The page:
Inspiration is like the alleged hidden picture in one of those ambiguous posters. The harder you try to focus, the further it is from reach. I should know, as I sit here, straining for grasp, as my deadline brings all the colors and lines of my mind into undesirably sharp relief. I need to anti-focus, blur my vision. With my eyes unfocused, my mind open, anything is free to stumble into my creative field of vision.
Suddenly, Mrs. Moore interrupts my useless reverie by walking over and peering over my shoulder at what I have written, or haven't. Of course she does. Silence drives her absolutely insane. Not that it is completely silent, thanks to the television that has been emitting a ridiculous amount of white noise all semester. It sounds a bit like waves crashing on sand if I close my eyes and forget I'm sitting behind a malfunctioning TV in a moderately dysfunctional English class. So really, it's not the silence, but the lack of words that drives Mrs. Moore crazy, which is probably why she is an English teacher. As she speaks, the edges of the hidden picture of inspiration fall away, and the deadline obscures my vision.
"How's it coming, Margaret?" she inquires, leaning against the neighboring desk and making a dance of slipping her feet in and out of her heels like she always does when situation forces her to stand still. The question is redundant; clearly she can see that my notebook is full of verbal doodles.
"It's not. My muses are on an extended leave of absence, and their flight out of oblivion just got cancelled," I explain, oddly enjoying giving her a response she does not expect from her star student: the diction, perhaps, but not the content.
She laughs in that loud, unrestrained way that rarely survives past seventeen, and a chain of reactions explodes around the silent room. Several experts at feigning productivity look up from their notebooks and glare, and the entire back row awakes with a collective start and wipes drool from their pages. "I understand completely," she says with an ironic grin. "A couple of mine went on a trip to Florida ten years ago, and I have not heard from them since, not that I blame them. Well, make sure when they get back from their trip they are aware they have a story to write for Monday." She then leaves me alone to struggle some more with my rebellious thoughts, forehead resting against the cool paper. White is such an unforgiving color.
A single, staccato ring of Mrs. Moore's phone punctuates my uninspired musings, and I instinctively glance up. My senses are oddly heightened in the awkward silence of the room and my story. The brush of the receiver makes the faintest rustle as she picks up the phone, an uncharacteristic carefulness coming from the same person who never learned to reign in her unruly laughter.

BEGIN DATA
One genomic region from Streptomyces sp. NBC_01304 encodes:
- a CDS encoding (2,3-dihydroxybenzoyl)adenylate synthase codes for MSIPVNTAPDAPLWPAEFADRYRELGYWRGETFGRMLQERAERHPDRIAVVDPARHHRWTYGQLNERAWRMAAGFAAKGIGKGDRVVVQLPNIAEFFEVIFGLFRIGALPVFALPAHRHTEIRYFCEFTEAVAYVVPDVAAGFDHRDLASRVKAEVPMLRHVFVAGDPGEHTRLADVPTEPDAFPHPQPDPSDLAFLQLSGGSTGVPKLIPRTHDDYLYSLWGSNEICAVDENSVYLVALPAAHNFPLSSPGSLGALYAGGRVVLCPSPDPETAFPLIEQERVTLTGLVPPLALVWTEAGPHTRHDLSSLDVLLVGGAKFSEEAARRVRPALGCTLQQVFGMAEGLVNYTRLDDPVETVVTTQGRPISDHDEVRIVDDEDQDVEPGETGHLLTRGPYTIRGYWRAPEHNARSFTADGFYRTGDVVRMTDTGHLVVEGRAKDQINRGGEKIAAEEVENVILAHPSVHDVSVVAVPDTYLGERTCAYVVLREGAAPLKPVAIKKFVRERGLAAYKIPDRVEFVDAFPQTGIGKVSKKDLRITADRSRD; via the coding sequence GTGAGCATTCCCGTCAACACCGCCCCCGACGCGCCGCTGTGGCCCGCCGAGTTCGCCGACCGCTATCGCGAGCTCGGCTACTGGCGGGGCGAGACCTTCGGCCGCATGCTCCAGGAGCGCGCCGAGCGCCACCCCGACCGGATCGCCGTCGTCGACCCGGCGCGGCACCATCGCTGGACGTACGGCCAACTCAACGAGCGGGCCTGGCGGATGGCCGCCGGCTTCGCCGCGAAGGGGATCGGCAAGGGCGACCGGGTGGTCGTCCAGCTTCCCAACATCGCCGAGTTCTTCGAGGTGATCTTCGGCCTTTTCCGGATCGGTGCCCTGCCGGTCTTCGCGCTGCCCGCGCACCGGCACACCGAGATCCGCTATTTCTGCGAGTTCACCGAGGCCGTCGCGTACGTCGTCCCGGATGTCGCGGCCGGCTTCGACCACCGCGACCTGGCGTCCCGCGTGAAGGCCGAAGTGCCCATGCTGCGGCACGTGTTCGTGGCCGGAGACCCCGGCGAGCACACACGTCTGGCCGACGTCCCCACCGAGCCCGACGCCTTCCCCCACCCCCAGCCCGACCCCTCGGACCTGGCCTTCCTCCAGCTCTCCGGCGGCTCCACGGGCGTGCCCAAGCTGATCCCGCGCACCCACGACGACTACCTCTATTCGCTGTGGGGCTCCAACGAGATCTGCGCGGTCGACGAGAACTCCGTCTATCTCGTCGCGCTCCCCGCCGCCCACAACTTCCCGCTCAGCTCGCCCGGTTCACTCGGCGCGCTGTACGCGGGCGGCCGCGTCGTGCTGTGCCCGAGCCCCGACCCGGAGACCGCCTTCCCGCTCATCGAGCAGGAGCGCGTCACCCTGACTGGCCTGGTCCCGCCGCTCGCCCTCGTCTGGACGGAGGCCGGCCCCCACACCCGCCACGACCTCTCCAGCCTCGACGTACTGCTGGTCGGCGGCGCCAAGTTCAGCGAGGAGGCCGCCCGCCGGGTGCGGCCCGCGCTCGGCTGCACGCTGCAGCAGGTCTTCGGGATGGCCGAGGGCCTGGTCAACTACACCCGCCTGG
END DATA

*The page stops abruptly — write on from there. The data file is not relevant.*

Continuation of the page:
"Hello," she answers in her variation of a quiet voice, which carries to the corners of the room like a stage whisper. There is a pause dramatized by the utter blankness of the surroundings.
Then, "Oh, hello!" Her tone changes completely and no longer resembles a whisper in any way. Her smile cleaves her face in two. I cannot define exactly why, but there is something wrong about that smile. It is so wide it pulls her eyes into an involuntary squint, compressed by the gravity of her smile. It is dramatic enough to be distorted, wide enough to be a smile or a grimace or perhaps both simultaneously. It's all in the interpretation. Her face must hurt from housing that smile.
It is at this point that all the people who are still pretending to be productive give Mrs. Moore and her phone a unison glare. Her voice drops. "Listen, can I call you back? I have students-" The person on the other line says something, and she laughs loudly enough to contradict her whisper. It is even louder than usual, too loud. It is a laugh meant to mask with its sheer canned volume. A woman could convince herself that she is happy against all evidence with a laugh like that. The receiver clicks like a secret being locked away, and Mrs. Moore exhales audibly.
The regained silence restores me to reality, and I mentally scold myself for my habitual overanalyzing. I know people do not deserve to be picked to pieces because I can't find a story in myself, but that doesn't stop me. A character's voice suddenly comes into me, filling my mind with ironic laughter. Sustained by Mrs. Moore's borrowed quirks, she limps into existence, promising she is someone else entirely. However, as her wispy voice begs me to take dictation, I feel an unspecific guilt jabbing at the corners of my consciousness. But nonetheless, I begin to write because it's there.